By Dr. Lin Chambers, NASA Scientist for GLOBE Student Research Campaign on Climate.
READ THIS BLOG IN SPANISH. translation by Camelia Deller
While scientists often carefully plan field campaigns in areas of the world that they are interested in, sometimes opportunities come along to make measurements where someone else is already going. For example, some cargo ships and passenger airplanes carry instruments to measure things about the atmosphere or ocean, wherever their route happens to take them. Recently, such an opportunity landed in my lap. As weather, time and the condition of the boat permit, the crew of a 64-foot sailboat called Ocean Watch has been making and reporting cloud observations for the Students’ Cloud Observations On-Line (S’COOL) Project which I direct, a small sister project to GLOBE, as the boat sails “Around the Americas” (ATA).
A joint venture between the Pacific Science Center and Sailors for the Sea, ATA, involves the Ocean Watch, making a circumnavigation of the entire North and South American continents. The boat left Seattle, Washington, in the northwestern United States on 31 May 2009 and will take about 13 months to complete the journey. It sailed through the famed Northwest Passage over the summer, then down the East Coast. Currently it is along the north coast of Brazil, heading for the tip of South America, Cape Horn. The route, so far and planned, including ports of call in several GLOBE countries (shown here).
While the main goal of the voyage is to raise awareness of the oceans, the boat is carrying a number of instruments to make measurements as they can along the way. From the ATA webpage: “Ten scientists from six institutions (University of Washington’s Applied Physics Laboratory, the Joint Institute for the Study of the Atmosphere and Ocean, RMR Co., MIT Sea Grant, NASA, and Western Washington University) have placed a diverse suite of instruments on board Ocean Watch to collect datasets of opportunity throughout the voyage. Projects span topics ranging from polar science and weather to jellyfish populations and the reflection solar energy.”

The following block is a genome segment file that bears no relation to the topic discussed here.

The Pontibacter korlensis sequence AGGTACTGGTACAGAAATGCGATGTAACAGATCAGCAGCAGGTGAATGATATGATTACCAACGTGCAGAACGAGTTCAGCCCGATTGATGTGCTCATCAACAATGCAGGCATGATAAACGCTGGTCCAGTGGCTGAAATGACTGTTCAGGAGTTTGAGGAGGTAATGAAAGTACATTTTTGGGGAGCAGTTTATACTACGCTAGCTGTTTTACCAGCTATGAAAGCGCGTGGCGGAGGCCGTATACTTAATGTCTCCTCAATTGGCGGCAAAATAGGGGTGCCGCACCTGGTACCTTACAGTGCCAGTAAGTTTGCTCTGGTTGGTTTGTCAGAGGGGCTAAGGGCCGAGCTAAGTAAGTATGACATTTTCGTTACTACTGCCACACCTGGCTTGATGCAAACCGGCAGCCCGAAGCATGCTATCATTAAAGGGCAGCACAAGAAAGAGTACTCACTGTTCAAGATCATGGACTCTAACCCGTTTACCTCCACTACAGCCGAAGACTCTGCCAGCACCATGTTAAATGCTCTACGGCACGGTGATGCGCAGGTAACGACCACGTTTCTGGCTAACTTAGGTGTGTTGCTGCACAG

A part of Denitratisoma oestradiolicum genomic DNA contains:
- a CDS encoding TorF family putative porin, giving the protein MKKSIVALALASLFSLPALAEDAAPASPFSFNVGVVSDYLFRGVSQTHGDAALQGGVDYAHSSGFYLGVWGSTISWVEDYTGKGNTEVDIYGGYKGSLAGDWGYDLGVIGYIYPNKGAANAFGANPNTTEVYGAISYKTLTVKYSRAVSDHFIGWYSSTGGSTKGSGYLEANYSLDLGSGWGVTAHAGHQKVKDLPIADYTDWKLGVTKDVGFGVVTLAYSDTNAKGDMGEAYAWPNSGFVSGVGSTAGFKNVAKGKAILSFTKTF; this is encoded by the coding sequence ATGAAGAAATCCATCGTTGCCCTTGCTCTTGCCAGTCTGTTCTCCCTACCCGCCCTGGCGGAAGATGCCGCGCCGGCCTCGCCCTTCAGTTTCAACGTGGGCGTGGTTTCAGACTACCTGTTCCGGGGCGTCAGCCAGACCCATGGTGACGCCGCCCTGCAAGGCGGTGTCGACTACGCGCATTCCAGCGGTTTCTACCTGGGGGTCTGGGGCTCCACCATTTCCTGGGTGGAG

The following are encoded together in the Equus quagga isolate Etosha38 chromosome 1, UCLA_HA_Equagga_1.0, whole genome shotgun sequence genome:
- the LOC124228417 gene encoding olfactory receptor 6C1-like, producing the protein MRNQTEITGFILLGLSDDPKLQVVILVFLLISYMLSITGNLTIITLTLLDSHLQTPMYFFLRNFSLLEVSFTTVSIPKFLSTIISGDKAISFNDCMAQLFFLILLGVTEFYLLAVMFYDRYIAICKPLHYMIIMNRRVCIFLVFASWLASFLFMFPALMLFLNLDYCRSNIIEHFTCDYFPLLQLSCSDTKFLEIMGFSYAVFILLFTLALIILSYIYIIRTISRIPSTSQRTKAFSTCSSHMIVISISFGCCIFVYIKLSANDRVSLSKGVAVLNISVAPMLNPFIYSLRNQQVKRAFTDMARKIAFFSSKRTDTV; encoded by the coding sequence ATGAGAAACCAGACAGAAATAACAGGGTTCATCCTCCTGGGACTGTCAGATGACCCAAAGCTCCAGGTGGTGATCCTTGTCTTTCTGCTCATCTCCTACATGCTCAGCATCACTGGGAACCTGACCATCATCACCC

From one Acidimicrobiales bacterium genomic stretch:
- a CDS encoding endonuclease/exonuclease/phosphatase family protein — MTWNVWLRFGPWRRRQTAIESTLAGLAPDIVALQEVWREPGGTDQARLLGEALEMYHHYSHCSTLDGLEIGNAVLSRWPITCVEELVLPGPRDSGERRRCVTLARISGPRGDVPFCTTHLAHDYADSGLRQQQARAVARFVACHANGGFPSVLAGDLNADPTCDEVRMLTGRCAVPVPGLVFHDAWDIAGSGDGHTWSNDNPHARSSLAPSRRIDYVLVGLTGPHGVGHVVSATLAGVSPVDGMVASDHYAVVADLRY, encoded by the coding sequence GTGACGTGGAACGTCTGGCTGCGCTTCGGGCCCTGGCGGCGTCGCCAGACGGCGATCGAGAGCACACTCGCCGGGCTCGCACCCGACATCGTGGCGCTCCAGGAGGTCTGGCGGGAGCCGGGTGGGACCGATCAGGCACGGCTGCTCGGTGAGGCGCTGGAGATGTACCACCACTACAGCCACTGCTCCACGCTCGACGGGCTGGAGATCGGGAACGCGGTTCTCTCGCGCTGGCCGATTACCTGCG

S’COOL is tied to a NASA satellite instrument called CERES (Clouds and the Earth’s Radiant Energy System). Observation times are therefore timed to the overpass of the Aqua and Terra satellites, which carry CERES instruments. The trick for the Ocean Watch crew is to time the cloud observations with the overpass of the satellites, as both sailboat and satellite are moving. Figure 1 shows a map of observation locations from the recently-launched S’COOL Rover effort, which allows people to obtain satellite overpass times for any location in the world, and through which Ocean Watch is reporting. The track of the sailboat through the Northwest Passage is clearly marked, then picks up again as they approach South America after a number of problems with weather, repairs, and crew changes. Ocean Watch provides reports from locations where neither S’COOL nor GLOBE students would normally be reporting. (Other locations around the world contributing Rover observations are also shown on this map.)
Question to ponder: Why are the points on the map farther apart through the Northwest Passage, and closer together along the South American coast?
The observation reports from the Ocean Watch are accessible through the Internet. When they have successfully timed the observation with a satellite overpass, satellite data corresponding to that time and place are also summarized on that site for comparison (see example, Figure 2). For the leg picking up in the southern hemisphere, we have also worked out a way to link to digital photos being taken by the crew at observation time. This brings an extra dimension to the comparison. Our plan is to conduct a focused analysis of the entire Ocean Watch dataset, and how it compares to the satellite-retrieved information, at the conclusion of the voyage, but you can explore it now.
GLOBE participants near the coast may wish to keep an eye out for upcoming ports of call, and visit the boat and its crew for more information. Be sure to check for updates to the schedule, as circumstances and weather do alter the boat’s course.